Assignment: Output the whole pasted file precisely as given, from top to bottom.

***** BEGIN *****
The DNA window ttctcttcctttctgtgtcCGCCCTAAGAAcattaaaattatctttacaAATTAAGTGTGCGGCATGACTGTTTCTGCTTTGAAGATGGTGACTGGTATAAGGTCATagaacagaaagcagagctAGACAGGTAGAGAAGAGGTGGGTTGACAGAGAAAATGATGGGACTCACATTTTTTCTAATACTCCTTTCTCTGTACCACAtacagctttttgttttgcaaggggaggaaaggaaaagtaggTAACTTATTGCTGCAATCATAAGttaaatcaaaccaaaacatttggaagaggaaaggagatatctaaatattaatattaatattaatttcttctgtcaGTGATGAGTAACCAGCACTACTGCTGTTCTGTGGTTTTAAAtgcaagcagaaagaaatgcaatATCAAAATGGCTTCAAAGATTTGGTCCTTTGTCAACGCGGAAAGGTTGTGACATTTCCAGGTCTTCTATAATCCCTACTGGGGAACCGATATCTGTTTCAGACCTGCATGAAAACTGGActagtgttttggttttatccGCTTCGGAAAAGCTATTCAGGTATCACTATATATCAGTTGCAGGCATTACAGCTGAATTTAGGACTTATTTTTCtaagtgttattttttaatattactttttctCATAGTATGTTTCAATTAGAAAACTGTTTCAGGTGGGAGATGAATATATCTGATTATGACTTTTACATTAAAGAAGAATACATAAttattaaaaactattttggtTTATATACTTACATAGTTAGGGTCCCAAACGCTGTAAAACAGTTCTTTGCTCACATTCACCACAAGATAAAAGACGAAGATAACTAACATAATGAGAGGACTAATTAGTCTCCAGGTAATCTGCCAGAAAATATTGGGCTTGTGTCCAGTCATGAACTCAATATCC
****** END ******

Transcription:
The DNA window ttctcttcctttctgtgtcCGCCCTAAGAAcattaaaattatctttacaAATTAAGTGTGCGGCATGACTGTTTCTGCTTTGAAGATGGTGACTGGTATAAGGTCATagaacagaaagcagagctAGACAGGTAGAGAAGAGGTGGGTTGACAGAGAAAATGATGGGACTCACATTTTTTCTAATACTCCTTTCTCTGTACCACAtacagctttttgttttgcaaggggaggaaaggaaaagtaggTAACTTATTGCTGCAATCATAAGttaaatcaaaccaaaacatttggaagaggaaaggagatatctaaatattaatattaatattaatttcttctgtcaGTGATGAGTAACCAGCACTACTGCTGTTCTGTGGTTTTAAAtgcaagcagaaagaaatgcaatATCAAAATGGCTTCAAAGATTTGGTCCTTTGTCAACGCGGAAAGGTTGTGACATTTCCAGGTCTTCTATAATCCCTACTGGGGAACCGATATCTGTTTCAGACCTGCATGAAAACTGGActagtgttttggttttatccGCTTCGGAAAAGCTATTCAGGTATCACTATATATCAGTTGCAGGCATTACAGCTGAATTTAGGACTTATTTTTCtaagtgttattttttaatattactttttctCATAGTATGTTTCAATTAGAAAACTGTTTCAGGTGGGAGATGAATATATCTGATTATGACTTTTACATTAAAGAAGAATACATAAttattaaaaactattttggtTTATATACTTACATAGTTAGGGTCCCAAACGCTGTAAAACAGTTCTTTGCTCACATTCACCACAAGATAAAAGACGAAGATAACTAACATAATGAGAGGACTAATTAGTCTCCAGGTAATCTGCCAGAAAATATTGGGCTTGTGTCCAGTCATGAACTCAATATCC